1000 Albums Project

ALBUM 357

Discreet Music, by Brian Eno
Suggested by Stuart Taylor
Reviewed by Mik Parkin

If I say an album is something that would put me to sleep, I do not mean that as an insult.

There are pieces of music out there that if they get you in an insomniac moment can either be the final push down the Seven Hundred Steps to Deeper Slumber or just give you more pleasant version of sleepless misery. Better than staring at the alarm clock anyhow. Insomnia is a soullessly squalid affliction and I’ve suffered from it painfully in the past.

There’s an eight-hour album named Sleep, by Max Richter, which is designed explicitly for this purpose alone. People literally bring their sleeping bags to performances of it. The composer considers it a true compliment if you drop off during it. I’ve never made it through the whole way through it. It would take a braver man than I to stick this on the 1000 Albums masterlist.

These sleepy albums can also serve a dual purpose as excellent “concentratey” albums. If I’m working on a dull but important excel sheet an need to avoid distraction, these are wonderful. I’ve used an Eno album (Apollo – previously reviewed in this parish) for this before. Perfect for honing the attention when the grey matter needs to be kept strictly at 50 mph and in between the white lines. Nobody should attempt a lyric, although non-English will suffice. Any percussion should be predictable and steady.  Guitar solos are right out.

What did I make of Discreet Music?

I have pictures.

Track 1. Discreet Music.

A four-note minimalist synth motif which noodles around quite harmlessly and politely for half an hour. I listened to this while painting some orc models, and it did accompany me quite politely. I did not veer, I did not check Facebook much, and I can absolutely say that this would start me off snoozing if I had been more horizontal.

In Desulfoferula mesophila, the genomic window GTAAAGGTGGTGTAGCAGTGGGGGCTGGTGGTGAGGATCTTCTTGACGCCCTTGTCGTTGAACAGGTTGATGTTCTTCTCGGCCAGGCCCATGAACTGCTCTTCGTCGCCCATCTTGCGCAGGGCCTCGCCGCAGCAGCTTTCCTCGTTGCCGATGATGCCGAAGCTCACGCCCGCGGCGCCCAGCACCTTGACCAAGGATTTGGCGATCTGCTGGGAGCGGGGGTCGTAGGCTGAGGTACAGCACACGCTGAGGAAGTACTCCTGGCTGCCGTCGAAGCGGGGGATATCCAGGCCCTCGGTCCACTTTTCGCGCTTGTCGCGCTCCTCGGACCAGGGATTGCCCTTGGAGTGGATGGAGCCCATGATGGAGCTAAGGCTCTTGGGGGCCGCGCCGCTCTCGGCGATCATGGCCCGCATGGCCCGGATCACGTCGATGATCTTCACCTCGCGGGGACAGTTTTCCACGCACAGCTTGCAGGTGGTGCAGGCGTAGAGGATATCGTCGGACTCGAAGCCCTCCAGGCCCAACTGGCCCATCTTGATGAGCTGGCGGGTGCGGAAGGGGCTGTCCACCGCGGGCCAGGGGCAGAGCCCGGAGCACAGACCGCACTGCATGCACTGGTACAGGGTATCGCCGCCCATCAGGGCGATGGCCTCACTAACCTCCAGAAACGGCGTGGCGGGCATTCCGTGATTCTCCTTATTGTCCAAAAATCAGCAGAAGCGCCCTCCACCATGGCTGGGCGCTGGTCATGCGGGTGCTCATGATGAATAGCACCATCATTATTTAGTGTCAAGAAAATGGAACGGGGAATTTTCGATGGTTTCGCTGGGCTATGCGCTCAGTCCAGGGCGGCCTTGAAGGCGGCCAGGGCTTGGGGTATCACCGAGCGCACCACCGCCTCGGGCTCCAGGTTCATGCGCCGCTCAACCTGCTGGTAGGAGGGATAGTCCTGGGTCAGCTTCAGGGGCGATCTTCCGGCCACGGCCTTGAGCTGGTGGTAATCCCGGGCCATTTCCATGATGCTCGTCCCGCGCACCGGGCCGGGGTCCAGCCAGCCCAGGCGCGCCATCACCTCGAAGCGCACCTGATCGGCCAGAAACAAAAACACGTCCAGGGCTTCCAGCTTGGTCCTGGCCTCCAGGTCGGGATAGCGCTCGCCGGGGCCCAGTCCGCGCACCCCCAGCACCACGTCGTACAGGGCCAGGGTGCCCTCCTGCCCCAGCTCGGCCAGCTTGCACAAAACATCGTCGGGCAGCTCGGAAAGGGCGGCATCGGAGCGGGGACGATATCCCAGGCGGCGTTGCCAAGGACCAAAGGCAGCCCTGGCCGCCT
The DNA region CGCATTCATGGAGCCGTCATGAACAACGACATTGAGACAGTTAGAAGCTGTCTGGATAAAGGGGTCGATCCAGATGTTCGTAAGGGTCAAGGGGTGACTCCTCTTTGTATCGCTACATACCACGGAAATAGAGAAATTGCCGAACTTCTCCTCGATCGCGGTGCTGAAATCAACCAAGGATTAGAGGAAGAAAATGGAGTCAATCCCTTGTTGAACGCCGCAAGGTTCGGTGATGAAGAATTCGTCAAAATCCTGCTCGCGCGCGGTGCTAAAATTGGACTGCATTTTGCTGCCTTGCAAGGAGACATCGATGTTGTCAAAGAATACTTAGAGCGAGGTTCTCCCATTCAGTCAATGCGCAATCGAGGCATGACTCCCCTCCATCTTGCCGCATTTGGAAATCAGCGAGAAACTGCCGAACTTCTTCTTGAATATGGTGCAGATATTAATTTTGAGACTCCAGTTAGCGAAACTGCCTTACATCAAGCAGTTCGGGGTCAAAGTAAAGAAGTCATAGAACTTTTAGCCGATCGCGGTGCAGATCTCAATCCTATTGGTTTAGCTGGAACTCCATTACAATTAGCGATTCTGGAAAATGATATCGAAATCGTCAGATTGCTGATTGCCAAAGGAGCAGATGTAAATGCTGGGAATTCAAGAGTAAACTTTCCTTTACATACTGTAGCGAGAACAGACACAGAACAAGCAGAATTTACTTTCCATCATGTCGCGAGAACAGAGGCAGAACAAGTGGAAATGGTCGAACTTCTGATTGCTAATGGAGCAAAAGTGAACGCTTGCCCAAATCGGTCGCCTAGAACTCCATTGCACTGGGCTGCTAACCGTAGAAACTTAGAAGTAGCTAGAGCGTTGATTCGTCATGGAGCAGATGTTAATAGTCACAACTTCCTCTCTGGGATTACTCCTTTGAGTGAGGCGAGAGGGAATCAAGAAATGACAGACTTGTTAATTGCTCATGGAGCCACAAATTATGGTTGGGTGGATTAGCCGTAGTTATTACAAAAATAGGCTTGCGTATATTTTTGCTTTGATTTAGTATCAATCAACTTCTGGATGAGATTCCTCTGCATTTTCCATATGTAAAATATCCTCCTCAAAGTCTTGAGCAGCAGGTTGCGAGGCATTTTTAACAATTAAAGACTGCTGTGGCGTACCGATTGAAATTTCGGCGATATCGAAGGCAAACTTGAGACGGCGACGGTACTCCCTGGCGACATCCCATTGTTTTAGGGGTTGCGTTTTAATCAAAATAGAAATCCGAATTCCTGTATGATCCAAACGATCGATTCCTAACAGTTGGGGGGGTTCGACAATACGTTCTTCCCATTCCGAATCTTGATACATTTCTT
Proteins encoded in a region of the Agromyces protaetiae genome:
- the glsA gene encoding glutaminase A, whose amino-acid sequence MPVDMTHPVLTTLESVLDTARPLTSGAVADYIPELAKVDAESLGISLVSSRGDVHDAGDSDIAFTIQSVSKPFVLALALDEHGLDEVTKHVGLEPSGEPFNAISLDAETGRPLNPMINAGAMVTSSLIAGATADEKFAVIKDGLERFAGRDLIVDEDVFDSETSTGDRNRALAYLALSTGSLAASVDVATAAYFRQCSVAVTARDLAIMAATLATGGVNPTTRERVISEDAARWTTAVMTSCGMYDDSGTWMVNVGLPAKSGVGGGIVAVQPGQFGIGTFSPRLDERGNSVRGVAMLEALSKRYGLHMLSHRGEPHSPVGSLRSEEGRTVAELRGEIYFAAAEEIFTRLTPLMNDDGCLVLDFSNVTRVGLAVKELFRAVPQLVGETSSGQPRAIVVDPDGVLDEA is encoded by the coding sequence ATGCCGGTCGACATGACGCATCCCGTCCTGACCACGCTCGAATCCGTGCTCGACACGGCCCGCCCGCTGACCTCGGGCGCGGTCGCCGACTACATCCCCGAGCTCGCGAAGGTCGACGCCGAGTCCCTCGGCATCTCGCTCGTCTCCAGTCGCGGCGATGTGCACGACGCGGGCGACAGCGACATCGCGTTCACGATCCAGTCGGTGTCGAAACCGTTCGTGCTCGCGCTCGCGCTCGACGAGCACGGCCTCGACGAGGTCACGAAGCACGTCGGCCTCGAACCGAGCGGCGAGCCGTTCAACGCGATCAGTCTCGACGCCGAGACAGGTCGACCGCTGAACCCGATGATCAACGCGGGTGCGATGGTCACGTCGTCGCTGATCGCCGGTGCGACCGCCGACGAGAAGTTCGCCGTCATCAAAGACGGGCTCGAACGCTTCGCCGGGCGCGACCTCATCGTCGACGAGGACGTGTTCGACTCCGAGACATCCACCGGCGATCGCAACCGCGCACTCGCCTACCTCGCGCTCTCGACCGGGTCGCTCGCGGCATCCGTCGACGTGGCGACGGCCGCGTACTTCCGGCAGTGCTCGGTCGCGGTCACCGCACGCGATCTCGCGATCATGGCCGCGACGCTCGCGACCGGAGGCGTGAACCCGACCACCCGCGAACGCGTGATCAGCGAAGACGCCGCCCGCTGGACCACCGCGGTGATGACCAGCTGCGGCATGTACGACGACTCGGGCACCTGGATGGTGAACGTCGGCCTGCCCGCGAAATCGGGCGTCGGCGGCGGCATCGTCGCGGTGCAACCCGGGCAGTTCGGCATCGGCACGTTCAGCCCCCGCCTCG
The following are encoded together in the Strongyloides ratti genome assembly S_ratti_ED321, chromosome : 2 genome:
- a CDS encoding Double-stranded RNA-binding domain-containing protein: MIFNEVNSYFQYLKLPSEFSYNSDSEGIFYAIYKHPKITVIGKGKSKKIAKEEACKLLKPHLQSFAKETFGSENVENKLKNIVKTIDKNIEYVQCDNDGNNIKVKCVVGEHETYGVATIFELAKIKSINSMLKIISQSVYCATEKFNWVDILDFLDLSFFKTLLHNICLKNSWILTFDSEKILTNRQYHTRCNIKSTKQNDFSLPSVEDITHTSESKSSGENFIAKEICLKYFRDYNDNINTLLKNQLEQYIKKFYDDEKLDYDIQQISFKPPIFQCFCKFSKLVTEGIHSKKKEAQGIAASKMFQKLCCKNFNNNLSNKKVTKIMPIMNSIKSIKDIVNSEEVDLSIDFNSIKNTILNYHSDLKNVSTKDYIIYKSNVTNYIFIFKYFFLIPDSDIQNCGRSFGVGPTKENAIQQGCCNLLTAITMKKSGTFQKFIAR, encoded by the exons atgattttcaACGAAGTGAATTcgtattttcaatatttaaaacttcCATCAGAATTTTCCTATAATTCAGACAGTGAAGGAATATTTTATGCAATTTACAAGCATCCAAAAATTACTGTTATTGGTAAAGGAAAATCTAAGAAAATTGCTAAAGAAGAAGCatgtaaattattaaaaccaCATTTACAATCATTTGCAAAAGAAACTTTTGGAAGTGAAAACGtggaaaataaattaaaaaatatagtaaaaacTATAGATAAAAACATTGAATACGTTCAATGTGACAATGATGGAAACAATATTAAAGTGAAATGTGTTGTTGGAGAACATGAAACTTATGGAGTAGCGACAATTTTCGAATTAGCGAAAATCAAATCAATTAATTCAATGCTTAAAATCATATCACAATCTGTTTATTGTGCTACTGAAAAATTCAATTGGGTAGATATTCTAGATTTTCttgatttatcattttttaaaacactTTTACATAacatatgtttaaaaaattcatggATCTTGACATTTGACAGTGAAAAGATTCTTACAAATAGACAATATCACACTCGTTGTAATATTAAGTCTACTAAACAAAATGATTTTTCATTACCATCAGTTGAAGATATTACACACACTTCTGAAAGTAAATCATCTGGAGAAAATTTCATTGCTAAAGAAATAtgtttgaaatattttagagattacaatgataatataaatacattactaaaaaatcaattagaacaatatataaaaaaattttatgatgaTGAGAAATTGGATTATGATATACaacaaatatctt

Half an hour is pushing it a bit, to be fair. When it ended, I thought that might be the whole album. On a LP this would be the whole of side one.

Track 2. Fullness of Wind.

Stop laughing at the back! And Track 3. French Catalogues.

I listened to the album twice and would be hard pushed to tell you where the wind was less full and started being French.

Both tracks combine to make a fifteen-minute string composition that felt like having one’s head mopped with a cool towel on a hot day. I think even the orc models were quite enjoying the calm and refinement. If you ever need a piece of music in a film to show that someone is chilled out and quite posh, possibly stood by a fireplace with a rare cat, these tracks would be perfect.

It’s a pass on the concentration front, and from experience this would have me mumbling soporific nonsense into my pillow and no doubt deflating my fullness of wind painlessly.

Track 4. Brutal Ardour.

Brian, lad… what are you doing? Get out and think about what you’ve done. More strings, but this time the cool towel and shoulder rubs have suddenly departed.  It feels like I’m stuck in a room with a violin with strong political views, long nails and a blackboard.

Discordant, stabby and not pleasant. Brian Eno is Brian Eno and is under no obligation to make me a Pan Pipe Moods snooze album. The guy does not make mistakes.  If it’s discordant and stabby then that’s undoubtedly what he meant.

However, it’s as if Brian made me a Sunday dinner and a chocolate mousse, then snuck up behind me and stuffed a spoonful of Marmite in my mouth, holding my nose and muttering “get that down you, you dirty bastard”. No need. I’m sure I went over the lines on an orc thrower too.

I’ll give Discreet Music 6/10, with two chill out / concentration points deducted for track four.

[Craig’s Review – When I saw I could palm off this obvious snoozefest on someone else, I literally punched the air. I’ve already reviewed one Brian Eno album, and that’s about four too many. I was actually quite taken with track two, with its classical lean and almost melancholic sound, but that was entirely becuase the first thirty minutes that made up Track One consisted of literally NOTHING, and had me jonesing for actual music so hard that I’d have put up with Ian Dury death-growling a Snoop Dogg retrospective. That soon passed, and I resumed my burning hatred. 2/10.]

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